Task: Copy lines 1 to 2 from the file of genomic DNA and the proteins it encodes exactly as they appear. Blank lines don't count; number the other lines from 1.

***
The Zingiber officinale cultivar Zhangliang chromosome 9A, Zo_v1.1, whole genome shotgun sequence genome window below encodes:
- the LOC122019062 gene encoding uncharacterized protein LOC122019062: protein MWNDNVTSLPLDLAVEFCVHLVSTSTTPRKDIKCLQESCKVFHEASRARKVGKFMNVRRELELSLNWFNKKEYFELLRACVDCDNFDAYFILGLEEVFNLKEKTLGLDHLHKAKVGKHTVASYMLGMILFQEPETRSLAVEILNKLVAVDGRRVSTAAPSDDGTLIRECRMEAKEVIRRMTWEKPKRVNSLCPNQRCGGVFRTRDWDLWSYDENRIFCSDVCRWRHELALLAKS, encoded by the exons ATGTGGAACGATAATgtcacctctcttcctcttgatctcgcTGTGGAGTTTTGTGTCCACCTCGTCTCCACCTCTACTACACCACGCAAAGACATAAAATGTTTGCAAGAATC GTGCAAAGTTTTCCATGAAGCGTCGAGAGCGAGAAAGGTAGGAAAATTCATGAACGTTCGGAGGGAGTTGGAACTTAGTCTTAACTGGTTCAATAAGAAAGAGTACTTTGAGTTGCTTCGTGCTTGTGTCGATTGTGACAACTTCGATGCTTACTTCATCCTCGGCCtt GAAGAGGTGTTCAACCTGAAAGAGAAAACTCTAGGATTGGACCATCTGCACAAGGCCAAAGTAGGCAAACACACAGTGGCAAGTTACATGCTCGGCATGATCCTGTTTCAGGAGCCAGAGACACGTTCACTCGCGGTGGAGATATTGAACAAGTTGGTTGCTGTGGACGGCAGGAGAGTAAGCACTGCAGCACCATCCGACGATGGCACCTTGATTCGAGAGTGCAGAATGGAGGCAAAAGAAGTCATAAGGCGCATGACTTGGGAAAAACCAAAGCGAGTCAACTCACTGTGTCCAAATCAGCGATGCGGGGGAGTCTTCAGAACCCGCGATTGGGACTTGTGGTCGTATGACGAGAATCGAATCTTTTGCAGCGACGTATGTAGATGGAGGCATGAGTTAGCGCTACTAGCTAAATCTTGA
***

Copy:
The Zingiber officinale cultivar Zhangliang chromosome 9A, Zo_v1.1, whole genome shotgun sequence genome window below encodes:
- the LOC122019062 gene encoding uncharacterized protein LOC122019062: protein MWNDNVTSLPLDLAVEFCVHLVSTSTTPRKDIKCLQESCKVFHEASRARKVGKFMNVRRELELSLNWFNKKEYFELLRACVDCDNFDAYFILGLEEVFNLKEKTLGLDHLHKAKVGKHTVASYMLGMILFQEPETRSLAVEILNKLVAVDGRRVSTAAPSDDGTLIRECRMEAKEVIRRMTWEKPKRVNSLCPNQRCGGVFRTRDWDLWSYDENRIFCSDVCRWRHELALLAKS, encoded by the exons ATGTGGAACGATAATgtcacctctcttcctcttgatctcgcTGTGGAGTTTTGTGTCCACCTCGTCTCCACCTCTACTACACCACGCAAAGACATAAAATGTTTGCAAGAATC GTGCAAAGTTTTCCATGAAGCGTCGAGAGCGAGAAAGGTAGGAAAATTCATGAACGTTCGGAGGGAGTTGGAACTTAGTCTTAACTGGTTCAATAAGAAAGAGTACTTTGAGTTGCTTCGTGCTTGTGTCGATTGTGACAACTTCGATGCTTACTTCATCCTCGGCCtt GAAGAGGTGTTCAACCTGAAAGAGAAAACTCTAGGATTGGACCATCTGCACAAGGCCAAAGTAGGCAAACACACAGTGGCAAGTTACATGCTCGGCATGATCCTGTTTCAGGAGCCAGAGACACGTTCACTCGCGGTGGAGATATTGAACAAGTTGGTTGCTGTGGACGGCAGGAGAGTAAGCACTGCAGCACCATCCGACGATGGCACCTTGATTCGAGAGTGCAGAATGGAGGCAAAAGAAGTCATAAGGCGCATGACTTGGGAAAAACCAAAGCGAGTCAACTCACTGTGTCCAAATCAGCGATGCGGGGGAGTCTTCAGAACCCGCGATTGGGACTTGTGGTCGTATGACGAGAATCGAATCTTTTGCAGCGACGTATGTAGATGGAGGCATGAGTTAGCGCTACTAGCTAAATCTTGA